rricane Florence downgraded to a tropical storm Sunday. But authorities warn, the worst is yet to come. The system expected to keep bringing record rain and deadly flooding to much of the Carolinas. FEMA chief Brock Long telling CBS that residents who fail to follow local advisories could suffer catastrophic consequences.
>> Now it's turning into a flood event. And the flood event, you know, people fail to heed warnings and get out. Or they get into the flood waters trying to escape their home and that's where you start to see deaths escalate.>> The storm causing at least eight deaths in the Carolinas.
Fears of tap water contamination, landslides, tornadoes, and flash floods remain, with dams and bridges in peril as rivers and creeks swell.>> This is terrible. This is the worst one I ever seen. I'm scared. I was very scared.>> 82-year-old Wilmington, North Carolina resident, Evan Vincent, one of the lucky ones.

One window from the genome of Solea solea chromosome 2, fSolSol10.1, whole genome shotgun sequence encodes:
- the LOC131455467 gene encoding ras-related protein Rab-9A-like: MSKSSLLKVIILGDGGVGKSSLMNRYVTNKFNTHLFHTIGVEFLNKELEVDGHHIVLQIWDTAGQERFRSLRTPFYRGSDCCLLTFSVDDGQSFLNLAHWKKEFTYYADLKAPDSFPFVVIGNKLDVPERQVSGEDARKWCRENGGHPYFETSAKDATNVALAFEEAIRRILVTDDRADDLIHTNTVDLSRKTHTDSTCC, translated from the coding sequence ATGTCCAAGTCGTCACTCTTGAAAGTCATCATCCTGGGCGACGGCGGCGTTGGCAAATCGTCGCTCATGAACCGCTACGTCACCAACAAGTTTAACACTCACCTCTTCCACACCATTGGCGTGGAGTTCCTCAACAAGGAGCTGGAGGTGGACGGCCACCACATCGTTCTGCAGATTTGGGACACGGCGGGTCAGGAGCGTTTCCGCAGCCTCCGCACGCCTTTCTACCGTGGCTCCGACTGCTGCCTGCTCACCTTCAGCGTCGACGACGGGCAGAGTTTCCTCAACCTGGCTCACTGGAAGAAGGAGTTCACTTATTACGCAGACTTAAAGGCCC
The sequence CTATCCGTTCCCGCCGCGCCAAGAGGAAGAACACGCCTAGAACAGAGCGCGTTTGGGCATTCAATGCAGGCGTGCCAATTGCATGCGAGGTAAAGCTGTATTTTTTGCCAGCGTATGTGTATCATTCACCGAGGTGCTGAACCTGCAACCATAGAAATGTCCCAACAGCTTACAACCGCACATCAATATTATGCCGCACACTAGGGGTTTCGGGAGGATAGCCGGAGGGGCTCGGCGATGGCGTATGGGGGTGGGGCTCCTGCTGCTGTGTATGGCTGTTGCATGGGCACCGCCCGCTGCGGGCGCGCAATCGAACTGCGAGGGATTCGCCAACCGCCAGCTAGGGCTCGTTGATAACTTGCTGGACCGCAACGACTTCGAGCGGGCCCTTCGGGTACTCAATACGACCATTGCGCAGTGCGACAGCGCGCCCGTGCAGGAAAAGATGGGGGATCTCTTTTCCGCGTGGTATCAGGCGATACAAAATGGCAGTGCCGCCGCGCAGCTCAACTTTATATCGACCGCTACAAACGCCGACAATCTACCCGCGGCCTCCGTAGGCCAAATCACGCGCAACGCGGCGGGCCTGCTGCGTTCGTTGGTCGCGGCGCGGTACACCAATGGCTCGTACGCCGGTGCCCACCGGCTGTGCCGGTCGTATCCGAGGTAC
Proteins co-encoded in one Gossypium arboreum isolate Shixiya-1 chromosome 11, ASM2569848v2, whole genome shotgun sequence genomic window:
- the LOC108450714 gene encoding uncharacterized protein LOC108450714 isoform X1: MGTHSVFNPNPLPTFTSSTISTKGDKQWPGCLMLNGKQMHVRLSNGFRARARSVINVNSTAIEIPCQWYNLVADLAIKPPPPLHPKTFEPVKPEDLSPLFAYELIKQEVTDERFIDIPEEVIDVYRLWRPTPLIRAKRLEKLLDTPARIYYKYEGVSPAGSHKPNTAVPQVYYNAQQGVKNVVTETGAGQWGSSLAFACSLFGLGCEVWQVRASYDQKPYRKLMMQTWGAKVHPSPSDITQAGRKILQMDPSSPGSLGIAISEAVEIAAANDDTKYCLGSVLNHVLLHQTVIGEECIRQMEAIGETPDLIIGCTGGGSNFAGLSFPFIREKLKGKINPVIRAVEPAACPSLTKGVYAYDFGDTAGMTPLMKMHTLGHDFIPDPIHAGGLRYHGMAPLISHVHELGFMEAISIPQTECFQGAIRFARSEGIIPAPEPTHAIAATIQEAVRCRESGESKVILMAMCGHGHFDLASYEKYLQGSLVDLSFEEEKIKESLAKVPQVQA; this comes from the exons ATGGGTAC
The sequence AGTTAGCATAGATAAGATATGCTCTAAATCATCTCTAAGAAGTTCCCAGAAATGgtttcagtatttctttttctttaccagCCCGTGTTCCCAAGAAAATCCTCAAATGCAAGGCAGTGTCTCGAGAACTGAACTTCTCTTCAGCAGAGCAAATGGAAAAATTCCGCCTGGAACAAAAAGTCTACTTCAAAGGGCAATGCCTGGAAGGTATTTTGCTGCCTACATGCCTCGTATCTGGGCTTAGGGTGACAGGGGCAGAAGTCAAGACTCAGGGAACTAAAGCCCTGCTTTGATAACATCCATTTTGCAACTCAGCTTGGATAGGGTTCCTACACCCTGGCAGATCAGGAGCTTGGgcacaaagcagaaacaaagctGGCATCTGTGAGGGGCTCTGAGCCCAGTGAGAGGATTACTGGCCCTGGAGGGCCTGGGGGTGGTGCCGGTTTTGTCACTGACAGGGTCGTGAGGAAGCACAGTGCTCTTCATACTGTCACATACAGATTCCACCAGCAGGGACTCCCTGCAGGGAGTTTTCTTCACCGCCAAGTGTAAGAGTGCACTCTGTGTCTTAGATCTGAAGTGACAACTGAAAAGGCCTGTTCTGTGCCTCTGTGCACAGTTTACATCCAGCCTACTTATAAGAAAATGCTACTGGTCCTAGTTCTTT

Her trailer park home intact and children safe. Daughter, Michelle, who works at McDonald's, also making the best of the situation despite being unable to get to work in a week.>> My cheque ain't gonna be worth darn next week, so I don't know what I'm gonna do.>> More than 800,000 homes and businesses without power in the Carolinas, Florence has already set a North Carolina record for rainfall.
Exceeding that of 1999's deadly hurricane, Floyd, Florence's wrath reaching as far inland as Charlotte. President Trump is expected to visit the ravaged region this week.